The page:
Emery Shelter Changes to Serve Working Homeless

Multiple beds are lined up along the wall of a large room.

Photo courtesy of Gawron Turgeon Architects/commons.wikimedia.org

The rearrangement of D.C’s emergency shelter network takes another step forward in September, when the Emery School Shelter in Northeast ceases operation as a low-barrier shelter open to all homeless men and becomes a transitional residence for men with steady jobs.

Neighborhood groups have been pressing the city about the problems they say the shelter brings to the area between Gallaudet and Catholic Universities. The upshot of their lobbying will be a smaller different group of residents at Emery, which has been an emergency shelter since the 1980s and has been run by the D.C. Coalition for the Homeless since 1995.

This shift is part of a city-wide trend toward a consolidation of city-funded shelter beds in large facilities on the east side of town – a trend that has prompted concern among homeless advocates, who point to an increasing lack of shelters and other services in downtown areas. At the same time, Emery’s transformation will provide benefit a particular sector of the homeless population – men, ready to take the net step toward getting off the street – giving them access to stable living space and support services.

Michael Ferrell, executive director of the D.C. Coalition for the Homeless said the new Emery would offer “24-hour access to the facility. Residents will have an assigned bed and place to store their personal possessions.” The stability provided by a reliable place of residence will be augmented by support services provided by social workers and employment and substance abuse counselors.


Residents were given formal notice of the change in early August and were offered a chance to apply for places in the new transitional residence program. Those not accepted into the program will be referred to the city’s shelters on New York Avenue in Northeast and on the campus of St. Elizabeth’s Hospital in Anacostia. A shuttle from Emery to those facilities will operate “briefly,” Ferrell said. “Right now, we’re envisioning 30 days.”

Meanwhile, the D.C. Coalition for the Homeless is actively working with Catholic Charities, the Central Union and Gospel Rescue missions, and other homelessness programs to recruit eligible men. Emery’s 100 beds are expected to be filled by the beginning of October.

Many of the participants in the new program may turn out to be current residents at Emery.

“Not everybody [there now is] at rock-bottom,” Ferrell said. “Just because we’re low-barrier doesn’t mean everyone there is on the bottom rung.”

Because the new program will be smaller and free of the disruptions associated with a low-barrier’s shelter’s daily turnover, the transitional housing program may offer participants more individualized support. Ferrell said that the new program will offer shelter staff “the chance to get to know the clients.” A stable population will also help staff administer the program, according to Ferrell, “It has been a challenge to manage Emery, because … in the last five years, we’ve seen increases in the demand for shelter across the city,” he said. As a result, “Emery has operated at or above capacity.”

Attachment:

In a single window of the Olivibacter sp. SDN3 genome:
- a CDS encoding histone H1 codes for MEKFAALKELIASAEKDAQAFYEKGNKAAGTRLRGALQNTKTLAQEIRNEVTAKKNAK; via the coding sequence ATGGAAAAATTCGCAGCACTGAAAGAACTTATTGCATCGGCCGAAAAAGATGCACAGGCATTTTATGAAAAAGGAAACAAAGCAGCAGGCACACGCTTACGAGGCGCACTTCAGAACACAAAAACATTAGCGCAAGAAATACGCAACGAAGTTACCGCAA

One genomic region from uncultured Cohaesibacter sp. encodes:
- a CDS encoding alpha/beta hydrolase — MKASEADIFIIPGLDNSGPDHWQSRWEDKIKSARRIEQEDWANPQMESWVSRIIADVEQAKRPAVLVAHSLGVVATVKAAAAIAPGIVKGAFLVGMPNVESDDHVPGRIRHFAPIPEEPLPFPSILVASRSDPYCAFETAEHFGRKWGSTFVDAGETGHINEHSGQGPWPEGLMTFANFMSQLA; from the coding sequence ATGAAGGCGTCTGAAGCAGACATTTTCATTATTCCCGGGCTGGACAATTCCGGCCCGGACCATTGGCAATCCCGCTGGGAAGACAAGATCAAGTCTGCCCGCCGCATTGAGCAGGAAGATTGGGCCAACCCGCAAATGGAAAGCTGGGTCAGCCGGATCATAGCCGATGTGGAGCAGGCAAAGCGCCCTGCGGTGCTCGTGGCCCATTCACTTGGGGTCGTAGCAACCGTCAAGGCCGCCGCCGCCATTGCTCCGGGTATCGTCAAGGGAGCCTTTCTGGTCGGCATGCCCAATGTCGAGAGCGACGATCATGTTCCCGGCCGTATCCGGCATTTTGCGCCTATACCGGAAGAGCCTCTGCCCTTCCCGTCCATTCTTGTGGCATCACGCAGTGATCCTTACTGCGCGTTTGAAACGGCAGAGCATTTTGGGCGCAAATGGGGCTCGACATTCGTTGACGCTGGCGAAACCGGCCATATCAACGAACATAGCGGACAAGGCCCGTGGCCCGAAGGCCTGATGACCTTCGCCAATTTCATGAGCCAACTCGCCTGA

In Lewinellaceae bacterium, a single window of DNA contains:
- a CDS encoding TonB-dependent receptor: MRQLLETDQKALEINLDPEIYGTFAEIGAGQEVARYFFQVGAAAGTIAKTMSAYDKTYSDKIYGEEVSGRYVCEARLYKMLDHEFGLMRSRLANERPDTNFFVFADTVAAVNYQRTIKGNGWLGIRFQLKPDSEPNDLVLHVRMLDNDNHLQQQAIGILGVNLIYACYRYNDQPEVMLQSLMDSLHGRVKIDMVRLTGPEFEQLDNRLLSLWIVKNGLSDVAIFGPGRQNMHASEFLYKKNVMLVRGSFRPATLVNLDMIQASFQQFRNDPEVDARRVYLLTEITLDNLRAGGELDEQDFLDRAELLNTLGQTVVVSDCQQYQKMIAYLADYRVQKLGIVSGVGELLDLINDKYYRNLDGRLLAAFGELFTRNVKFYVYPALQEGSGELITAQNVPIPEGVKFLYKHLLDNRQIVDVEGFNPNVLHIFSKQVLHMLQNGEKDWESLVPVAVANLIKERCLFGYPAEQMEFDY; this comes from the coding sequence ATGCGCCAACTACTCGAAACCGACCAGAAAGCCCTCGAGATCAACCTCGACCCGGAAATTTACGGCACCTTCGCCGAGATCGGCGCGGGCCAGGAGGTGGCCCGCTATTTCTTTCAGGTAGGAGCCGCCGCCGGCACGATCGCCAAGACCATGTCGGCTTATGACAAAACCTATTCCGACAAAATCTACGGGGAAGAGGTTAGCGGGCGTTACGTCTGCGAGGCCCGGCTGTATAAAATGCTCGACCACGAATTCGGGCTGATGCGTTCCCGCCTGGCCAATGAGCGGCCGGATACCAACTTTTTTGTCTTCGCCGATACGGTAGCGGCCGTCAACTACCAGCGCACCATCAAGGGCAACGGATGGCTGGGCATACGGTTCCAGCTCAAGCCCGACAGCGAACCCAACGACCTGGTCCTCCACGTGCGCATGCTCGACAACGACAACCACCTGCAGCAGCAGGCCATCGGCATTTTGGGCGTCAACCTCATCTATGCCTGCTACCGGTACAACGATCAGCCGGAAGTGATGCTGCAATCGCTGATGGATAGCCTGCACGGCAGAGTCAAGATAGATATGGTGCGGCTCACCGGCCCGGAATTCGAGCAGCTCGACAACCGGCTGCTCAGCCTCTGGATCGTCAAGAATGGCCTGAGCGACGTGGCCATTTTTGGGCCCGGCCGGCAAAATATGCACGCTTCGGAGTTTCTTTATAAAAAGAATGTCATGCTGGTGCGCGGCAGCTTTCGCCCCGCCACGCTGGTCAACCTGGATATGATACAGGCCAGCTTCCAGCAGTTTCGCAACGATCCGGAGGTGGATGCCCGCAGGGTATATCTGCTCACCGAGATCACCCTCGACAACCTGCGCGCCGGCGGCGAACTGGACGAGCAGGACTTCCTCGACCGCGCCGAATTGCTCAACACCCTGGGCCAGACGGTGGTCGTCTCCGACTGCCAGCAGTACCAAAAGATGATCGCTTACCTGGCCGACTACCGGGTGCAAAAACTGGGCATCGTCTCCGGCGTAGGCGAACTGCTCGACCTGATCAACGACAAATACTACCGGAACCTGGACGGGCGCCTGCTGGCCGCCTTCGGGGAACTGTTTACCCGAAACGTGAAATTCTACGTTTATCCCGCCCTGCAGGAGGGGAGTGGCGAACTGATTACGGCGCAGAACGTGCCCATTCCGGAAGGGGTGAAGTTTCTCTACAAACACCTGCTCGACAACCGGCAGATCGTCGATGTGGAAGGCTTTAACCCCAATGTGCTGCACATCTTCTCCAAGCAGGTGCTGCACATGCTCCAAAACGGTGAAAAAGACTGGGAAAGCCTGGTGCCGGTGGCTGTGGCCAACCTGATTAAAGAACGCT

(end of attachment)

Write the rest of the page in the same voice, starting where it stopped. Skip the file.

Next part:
The new direction for the Emery School shelter has won praise from its neighbors, who had vocally lobbied for change.

The Eckington Civic Association and other local groups raised concerns about the impact of a large low-barrier shelter population in the community, citing problems with trash, substance abuse, and public urination. They pointed out that the shelter adjoins an elementary school and a recreation center, and worried about the activities of shelter residents and clients of other social services programs while in the area.

Eartha Isaac, president of the association, said community members wondered whether the “programs [were] working with people about personal responsibility and good neighbors.”

Community members also stressed the obstacle the shelter presents to attracting to the area what Isaac characterized as “neighborhood friendly businesses,” such as restaurants. Finally, they noted that several other social service programs operate nearby, including a feeding program and a substance abuse treatment center.

The community groups’ discussions with the city ended with a commitment by the city to scale back and refocus the services offered at Emery. That shift is to be accompanied by an increased police presence in the area, street outreach, and new fencing and lighting.

Isaac said that the community eventually hopes to offer more dispersed services. “We have some smaller facilities and you’d never know they were there,” she said. “They blend right in… But with a 180-person facility, you know it’s there.”

Accordingly, area residents are organizing a small task force to help the city identify “locations where smaller facilities could be placed.” And last March, Isaac called for the City Council’s Homeless Services Reform Act to give neighborhood associations and Advisory Neighborhood Commissions a greater role in planning the local placement and delivery of social services.

Whether neighborhood associations can win a formal role in the planning process remains to be seen, but Isaac said, “I think we are now on the radar screen.”

Issues |Community|Shelters

Region |Northeast|Washington DC

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